One more Google Freebie!

So if you read through my earlier blog posts in my Google Tools series, you learned great ways to create a new email account, add website analytics, find and fix website errors, create and embed video, and monitor your brand on the internet. I’ve decided to add one more tool, Google Docs.

Last week, I helped with a FastTrac class in Fayette, Iowa. I was there to present and lead a discussion on marketing and market research strategies. One topic that came up was how to evaluate your current customers to understand what they like about your business and to determine where you may need to improve operations. One such way to do this is through e-mail surveys. There are plenty of tools which can help you create and gather feedback via surveys for free, like SurveyMonkey, however did you know you can create your own custom survey form via Google Docs?

This is a great feature that I only recently discovered, so I thought I would blog about it so that if you’re not already running surveys of your clients- you can begin!

In order to get started, you’ll need to go to the Google Docs homepage. Click on the ‘Create New’ button located below the Google logo, and select ‘Form’. From here, you’ll want to fill out the title and short description field to be displayed at the top of your survey. The title is prefilled with the text ‘Untitled form’. You might choose to rename this to ‘Your Business Name – Customer Satisfaction Survey’. In the description be sure to explain why you’re asking your customers to fill out this information and include your direct contact information if they have any questions. It’s wise to also include a disclaimer so you’re your customers know you won’t share the information they give to you with others and use the information only to improve your internal business operations and overall customer service.

Once you have your basic title and description filled out, you can begin to add questions for your customers to answer. You can also designate ‘required questions,’ meaning customers will not be able to submit the form without answering that question. Here are some topics to think about while creating your survey:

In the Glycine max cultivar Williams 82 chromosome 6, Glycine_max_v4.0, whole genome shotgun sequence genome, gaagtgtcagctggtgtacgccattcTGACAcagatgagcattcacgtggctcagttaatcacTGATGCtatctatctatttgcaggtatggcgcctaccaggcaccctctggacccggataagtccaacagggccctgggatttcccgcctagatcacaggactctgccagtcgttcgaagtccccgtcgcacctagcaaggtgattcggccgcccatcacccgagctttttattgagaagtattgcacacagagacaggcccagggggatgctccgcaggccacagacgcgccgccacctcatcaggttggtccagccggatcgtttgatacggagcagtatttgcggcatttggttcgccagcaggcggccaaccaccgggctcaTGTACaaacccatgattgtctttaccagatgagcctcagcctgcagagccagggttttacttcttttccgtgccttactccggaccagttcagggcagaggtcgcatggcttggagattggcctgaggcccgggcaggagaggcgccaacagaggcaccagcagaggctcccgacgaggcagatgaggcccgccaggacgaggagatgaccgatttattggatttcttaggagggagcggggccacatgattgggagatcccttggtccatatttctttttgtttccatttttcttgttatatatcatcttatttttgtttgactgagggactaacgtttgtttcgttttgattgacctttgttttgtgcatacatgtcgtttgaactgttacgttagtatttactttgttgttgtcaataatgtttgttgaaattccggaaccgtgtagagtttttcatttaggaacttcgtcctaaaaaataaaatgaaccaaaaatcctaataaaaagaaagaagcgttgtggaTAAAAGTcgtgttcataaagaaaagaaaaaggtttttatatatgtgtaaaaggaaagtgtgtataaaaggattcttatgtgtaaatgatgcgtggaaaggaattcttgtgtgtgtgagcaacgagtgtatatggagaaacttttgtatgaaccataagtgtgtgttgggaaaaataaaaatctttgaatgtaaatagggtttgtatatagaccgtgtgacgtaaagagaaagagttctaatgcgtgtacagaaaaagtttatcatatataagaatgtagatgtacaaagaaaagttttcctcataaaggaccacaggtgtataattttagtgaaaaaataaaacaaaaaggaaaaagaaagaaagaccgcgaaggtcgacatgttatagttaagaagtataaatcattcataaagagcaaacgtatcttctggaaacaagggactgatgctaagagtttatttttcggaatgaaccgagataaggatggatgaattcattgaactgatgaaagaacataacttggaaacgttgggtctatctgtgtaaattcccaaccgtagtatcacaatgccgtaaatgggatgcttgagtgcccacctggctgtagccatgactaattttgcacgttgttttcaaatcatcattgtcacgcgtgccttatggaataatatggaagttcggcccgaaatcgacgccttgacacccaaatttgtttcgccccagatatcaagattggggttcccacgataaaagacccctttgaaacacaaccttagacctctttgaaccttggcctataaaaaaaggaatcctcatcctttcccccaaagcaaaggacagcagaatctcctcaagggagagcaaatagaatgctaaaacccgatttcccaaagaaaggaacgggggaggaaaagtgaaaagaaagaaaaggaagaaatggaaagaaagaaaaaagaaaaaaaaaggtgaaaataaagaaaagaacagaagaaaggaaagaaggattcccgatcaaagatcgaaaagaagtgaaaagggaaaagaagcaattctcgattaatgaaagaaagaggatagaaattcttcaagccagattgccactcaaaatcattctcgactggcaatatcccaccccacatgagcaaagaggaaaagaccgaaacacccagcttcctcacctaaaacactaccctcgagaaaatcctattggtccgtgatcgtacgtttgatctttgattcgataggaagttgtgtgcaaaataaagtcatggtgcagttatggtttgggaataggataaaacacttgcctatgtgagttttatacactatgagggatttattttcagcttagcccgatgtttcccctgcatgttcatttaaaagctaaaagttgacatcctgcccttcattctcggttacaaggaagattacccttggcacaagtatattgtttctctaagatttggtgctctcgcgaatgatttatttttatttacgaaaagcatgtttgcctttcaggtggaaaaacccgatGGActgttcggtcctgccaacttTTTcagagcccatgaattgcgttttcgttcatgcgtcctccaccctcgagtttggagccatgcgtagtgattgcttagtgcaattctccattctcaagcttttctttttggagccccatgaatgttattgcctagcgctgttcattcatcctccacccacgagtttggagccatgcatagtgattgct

• What is the reputation of our company in our customers’ opinion?
  • What do our customers think about our prices?
  • What do our customers think about our staff (courteous, knowledgeable, responsive)?
  • How do our customers hear about our business?
  • Why do customers come to our business?
  • Were customers happy with their shopping experience at our store (if not, why)?
  • What age, sex, income are common to our customers?
  • What interests, hobbies, or other psychographic traits do our customers share?
  • Do most of our customers live near our store or in any similar geographic area to each other?
  • Do new customers answer any of our survey questions differently from our repeat customers?

Be sure to design your customer survey to give you specific, actionable feedback. For instance, if you’re running any specific marketing campaigns, you’ll want to include options that will tell you the effectiveness of those advertising platforms (e.g. radio and/or television ad, billboard, Facebook ad, newspaper ad, etc).

There are many, many things to consider when designing a good survey; here is an excellent whitepaper over how to design effective customer satisfaction surveys to review before diving in to implement your own. I’ll save good survey design for another blog post :).

Do you use surveys to collect customer feedback and improve your business operations? Have you found collecting customer satisfaction information helpful to improving your business?

Here are links to the other posts in this series:

Rob Williams is a Business Analyst for the University of Northern Iowa

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